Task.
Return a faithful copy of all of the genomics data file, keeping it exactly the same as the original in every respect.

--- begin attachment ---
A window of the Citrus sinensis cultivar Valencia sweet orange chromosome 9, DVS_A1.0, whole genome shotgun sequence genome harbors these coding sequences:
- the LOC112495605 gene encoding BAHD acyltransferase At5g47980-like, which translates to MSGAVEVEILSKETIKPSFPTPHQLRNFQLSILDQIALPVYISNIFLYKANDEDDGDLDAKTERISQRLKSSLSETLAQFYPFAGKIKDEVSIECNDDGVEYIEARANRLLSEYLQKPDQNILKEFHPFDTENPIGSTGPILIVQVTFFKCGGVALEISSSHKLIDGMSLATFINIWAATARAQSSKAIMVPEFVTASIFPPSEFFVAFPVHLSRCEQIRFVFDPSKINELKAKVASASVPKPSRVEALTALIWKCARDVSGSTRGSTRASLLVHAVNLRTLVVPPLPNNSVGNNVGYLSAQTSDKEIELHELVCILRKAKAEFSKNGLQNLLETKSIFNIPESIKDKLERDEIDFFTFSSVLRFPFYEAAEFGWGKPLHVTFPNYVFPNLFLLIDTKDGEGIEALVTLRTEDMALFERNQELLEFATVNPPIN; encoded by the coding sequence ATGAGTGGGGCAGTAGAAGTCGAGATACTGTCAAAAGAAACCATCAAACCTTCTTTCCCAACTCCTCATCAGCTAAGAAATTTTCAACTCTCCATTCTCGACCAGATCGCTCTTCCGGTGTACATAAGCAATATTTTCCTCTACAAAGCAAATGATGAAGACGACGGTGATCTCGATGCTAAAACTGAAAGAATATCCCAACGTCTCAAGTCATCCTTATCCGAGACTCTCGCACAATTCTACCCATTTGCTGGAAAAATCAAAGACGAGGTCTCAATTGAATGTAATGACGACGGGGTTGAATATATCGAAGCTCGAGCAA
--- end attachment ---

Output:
A window of the Citrus sinensis cultivar Valencia sweet orange chromosome 9, DVS_A1.0, whole genome shotgun sequence genome harbors these coding sequences:
- the LOC112495605 gene encoding BAHD acyltransferase At5g47980-like, which translates to MSGAVEVEILSKETIKPSFPTPHQLRNFQLSILDQIALPVYISNIFLYKANDEDDGDLDAKTERISQRLKSSLSETLAQFYPFAGKIKDEVSIECNDDGVEYIEARANRLLSEYLQKPDQNILKEFHPFDTENPIGSTGPILIVQVTFFKCGGVALEISSSHKLIDGMSLATFINIWAATARAQSSKAIMVPEFVTASIFPPSEFFVAFPVHLSRCEQIRFVFDPSKINELKAKVASASVPKPSRVEALTALIWKCARDVSGSTRGSTRASLLVHAVNLRTLVVPPLPNNSVGNNVGYLSAQTSDKEIELHELVCILRKAKAEFSKNGLQNLLETKSIFNIPESIKDKLERDEIDFFTFSSVLRFPFYEAAEFGWGKPLHVTFPNYVFPNLFLLIDTKDGEGIEALVTLRTEDMALFERNQELLEFATVNPPIN; encoded by the coding sequence ATGAGTGGGGCAGTAGAAGTCGAGATACTGTCAAAAGAAACCATCAAACCTTCTTTCCCAACTCCTCATCAGCTAAGAAATTTTCAACTCTCCATTCTCGACCAGATCGCTCTTCCGGTGTACATAAGCAATATTTTCCTCTACAAAGCAAATGATGAAGACGACGGTGATCTCGATGCTAAAACTGAAAGAATATCCCAACGTCTCAAGTCATCCTTATCCGAGACTCTCGCACAATTCTACCCATTTGCTGGAAAAATCAAAGACGAGGTCTCAATTGAATGTAATGACGACGGGGTTGAATATATCGAAGCTCGAGCAA